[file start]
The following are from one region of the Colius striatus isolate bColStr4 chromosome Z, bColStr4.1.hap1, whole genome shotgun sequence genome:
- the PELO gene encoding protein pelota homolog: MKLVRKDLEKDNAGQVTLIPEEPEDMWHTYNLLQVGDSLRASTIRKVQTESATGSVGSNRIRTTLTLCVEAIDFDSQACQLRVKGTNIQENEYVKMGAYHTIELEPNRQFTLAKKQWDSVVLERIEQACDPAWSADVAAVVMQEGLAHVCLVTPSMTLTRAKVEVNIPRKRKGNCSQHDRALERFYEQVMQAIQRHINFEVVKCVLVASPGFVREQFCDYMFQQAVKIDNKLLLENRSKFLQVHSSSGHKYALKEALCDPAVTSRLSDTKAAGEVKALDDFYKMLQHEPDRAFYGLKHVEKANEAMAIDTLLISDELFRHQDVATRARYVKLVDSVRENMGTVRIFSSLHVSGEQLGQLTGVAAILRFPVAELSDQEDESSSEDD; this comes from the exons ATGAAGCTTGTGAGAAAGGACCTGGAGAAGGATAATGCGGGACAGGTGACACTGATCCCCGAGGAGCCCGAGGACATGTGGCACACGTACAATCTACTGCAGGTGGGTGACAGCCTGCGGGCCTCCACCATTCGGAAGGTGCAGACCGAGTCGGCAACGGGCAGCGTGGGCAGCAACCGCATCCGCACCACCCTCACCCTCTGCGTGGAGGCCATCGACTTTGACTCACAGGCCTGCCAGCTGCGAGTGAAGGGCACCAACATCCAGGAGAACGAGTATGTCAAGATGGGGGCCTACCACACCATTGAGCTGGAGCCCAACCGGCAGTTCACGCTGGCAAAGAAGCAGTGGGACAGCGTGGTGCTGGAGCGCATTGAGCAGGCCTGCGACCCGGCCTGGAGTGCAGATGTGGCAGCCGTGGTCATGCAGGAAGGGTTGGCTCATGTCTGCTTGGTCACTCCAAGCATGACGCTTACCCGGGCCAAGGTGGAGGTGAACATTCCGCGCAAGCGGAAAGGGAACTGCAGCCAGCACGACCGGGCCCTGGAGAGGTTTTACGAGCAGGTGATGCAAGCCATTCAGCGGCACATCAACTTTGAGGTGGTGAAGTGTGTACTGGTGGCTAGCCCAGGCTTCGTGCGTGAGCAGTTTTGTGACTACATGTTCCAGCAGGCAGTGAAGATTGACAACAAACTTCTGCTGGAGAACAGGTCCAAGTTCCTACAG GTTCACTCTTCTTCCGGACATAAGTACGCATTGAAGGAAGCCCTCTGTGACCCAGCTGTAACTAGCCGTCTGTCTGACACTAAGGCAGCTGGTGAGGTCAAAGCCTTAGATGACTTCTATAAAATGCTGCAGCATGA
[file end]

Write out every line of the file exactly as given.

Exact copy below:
The following are from one region of the Colius striatus isolate bColStr4 chromosome Z, bColStr4.1.hap1, whole genome shotgun sequence genome:
- the PELO gene encoding protein pelota homolog: MKLVRKDLEKDNAGQVTLIPEEPEDMWHTYNLLQVGDSLRASTIRKVQTESATGSVGSNRIRTTLTLCVEAIDFDSQACQLRVKGTNIQENEYVKMGAYHTIELEPNRQFTLAKKQWDSVVLERIEQACDPAWSADVAAVVMQEGLAHVCLVTPSMTLTRAKVEVNIPRKRKGNCSQHDRALERFYEQVMQAIQRHINFEVVKCVLVASPGFVREQFCDYMFQQAVKIDNKLLLENRSKFLQVHSSSGHKYALKEALCDPAVTSRLSDTKAAGEVKALDDFYKMLQHEPDRAFYGLKHVEKANEAMAIDTLLISDELFRHQDVATRARYVKLVDSVRENMGTVRIFSSLHVSGEQLGQLTGVAAILRFPVAELSDQEDESSSEDD; this comes from the exons ATGAAGCTTGTGAGAAAGGACCTGGAGAAGGATAATGCGGGACAGGTGACACTGATCCCCGAGGAGCCCGAGGACATGTGGCACACGTACAATCTACTGCAGGTGGGTGACAGCCTGCGGGCCTCCACCATTCGGAAGGTGCAGACCGAGTCGGCAACGGGCAGCGTGGGCAGCAACCGCATCCGCACCACCCTCACCCTCTGCGTGGAGGCCATCGACTTTGACTCACAGGCCTGCCAGCTGCGAGTGAAGGGCACCAACATCCAGGAGAACGAGTATGTCAAGATGGGGGCCTACCACACCATTGAGCTGGAGCCCAACCGGCAGTTCACGCTGGCAAAGAAGCAGTGGGACAGCGTGGTGCTGGAGCGCATTGAGCAGGCCTGCGACCCGGCCTGGAGTGCAGATGTGGCAGCCGTGGTCATGCAGGAAGGGTTGGCTCATGTCTGCTTGGTCACTCCAAGCATGACGCTTACCCGGGCCAAGGTGGAGGTGAACATTCCGCGCAAGCGGAAAGGGAACTGCAGCCAGCACGACCGGGCCCTGGAGAGGTTTTACGAGCAGGTGATGCAAGCCATTCAGCGGCACATCAACTTTGAGGTGGTGAAGTGTGTACTGGTGGCTAGCCCAGGCTTCGTGCGTGAGCAGTTTTGTGACTACATGTTCCAGCAGGCAGTGAAGATTGACAACAAACTTCTGCTGGAGAACAGGTCCAAGTTCCTACAG GTTCACTCTTCTTCCGGACATAAGTACGCATTGAAGGAAGCCCTCTGTGACCCAGCTGTAACTAGCCGTCTGTCTGACACTAAGGCAGCTGGTGAGGTCAAAGCCTTAGATGACTTCTATAAAATGCTGCAGCATGA